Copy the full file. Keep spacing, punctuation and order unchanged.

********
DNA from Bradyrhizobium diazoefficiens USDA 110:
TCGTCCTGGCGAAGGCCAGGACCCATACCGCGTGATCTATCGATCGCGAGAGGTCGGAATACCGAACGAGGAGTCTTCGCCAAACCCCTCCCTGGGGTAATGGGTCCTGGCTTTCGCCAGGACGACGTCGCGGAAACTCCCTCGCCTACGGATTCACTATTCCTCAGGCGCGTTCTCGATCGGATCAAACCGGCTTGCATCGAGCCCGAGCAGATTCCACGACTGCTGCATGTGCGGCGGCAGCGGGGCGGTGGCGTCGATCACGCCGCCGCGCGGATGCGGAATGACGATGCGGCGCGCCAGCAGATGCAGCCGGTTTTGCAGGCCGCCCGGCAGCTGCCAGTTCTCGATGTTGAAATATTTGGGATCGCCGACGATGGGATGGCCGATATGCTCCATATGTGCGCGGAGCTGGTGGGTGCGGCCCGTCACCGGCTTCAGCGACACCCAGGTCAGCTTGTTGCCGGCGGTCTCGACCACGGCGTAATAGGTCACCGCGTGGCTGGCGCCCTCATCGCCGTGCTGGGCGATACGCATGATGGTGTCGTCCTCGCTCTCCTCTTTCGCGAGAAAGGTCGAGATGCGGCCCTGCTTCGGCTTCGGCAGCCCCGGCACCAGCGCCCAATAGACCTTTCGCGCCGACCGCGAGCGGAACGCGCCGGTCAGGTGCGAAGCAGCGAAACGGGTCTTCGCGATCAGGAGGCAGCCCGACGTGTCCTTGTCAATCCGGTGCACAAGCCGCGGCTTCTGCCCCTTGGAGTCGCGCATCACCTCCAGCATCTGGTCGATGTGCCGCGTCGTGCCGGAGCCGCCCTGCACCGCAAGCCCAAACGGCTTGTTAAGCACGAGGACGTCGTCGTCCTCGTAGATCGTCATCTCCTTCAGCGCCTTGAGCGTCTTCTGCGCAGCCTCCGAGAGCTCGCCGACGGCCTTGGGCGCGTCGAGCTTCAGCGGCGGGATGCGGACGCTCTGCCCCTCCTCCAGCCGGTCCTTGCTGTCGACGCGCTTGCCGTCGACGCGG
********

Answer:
DNA from Bradyrhizobium diazoefficiens USDA 110:
TCGTCCTGGCGAAGGCCAGGACCCATACCGCGTGATCTATCGATCGCGAGAGGTCGGAATACCGAACGAGGAGTCTTCGCCAAACCCCTCCCTGGGGTAATGGGTCCTGGCTTTCGCCAGGACGACGTCGCGGAAACTCCCTCGCCTACGGATTCACTATTCCTCAGGCGCGTTCTCGATCGGATCAAACCGGCTTGCATCGAGCCCGAGCAGATTCCACGACTGCTGCATGTGCGGCGGCAGCGGGGCGGTGGCGTCGATCACGCCGCCGCGCGGATGCGGAATGACGATGCGGCGCGCCAGCAGATGCAGCCGGTTTTGCAGGCCGCCCGGCAGCTGCCAGTTCTCGATGTTGAAATATTTGGGATCGCCGACGATGGGATGGCCGATATGCTCCATATGTGCGCGGAGCTGGTGGGTGCGGCCCGTCACCGGCTTCAGCGACACCCAGGTCAGCTTGTTGCCGGCGGTCTCGACCACGGCGTAATAGGTCACCGCGTGGCTGGCGCCCTCATCGCCGTGCTGGGCGATACGCATGATGGTGTCGTCCTCGCTCTCCTCTTTCGCGAGAAAGGTCGAGATGCGGCCCTGCTTCGGCTTCGGCAGCCCCGGCACCAGCGCCCAATAGACCTTTCGCGCCGACCGCGAGCGGAACGCGCCGGTCAGGTGCGAAGCAGCGAAACGGGTCTTCGCGATCAGGAGGCAGCCCGACGTGTCCTTGTCAATCCGGTGCACAAGCCGCGGCTTCTGCCCCTTGGAGTCGCGCATCACCTCCAGCATCTGGTCGATGTGCCGCGTCGTGCCGGAGCCGCCCTGCACCGCAAGCCCAAACGGCTTGTTAAGCACGAGGACGTCGTCGTCCTCGTAGATCGTCATCTCCTTCAGCGCCTTGAGCGTCTTCTGCGCAGCCTCCGAGAGCTCGCCGACGGCCTTGGGCGCGTCGAGCTTCAGCGGCGGGATGCGGACGCTCTGCCCCTCCTCCAGCCGGTCCTTGCTGTCGACGCGCTTGCCGTCGACGCGG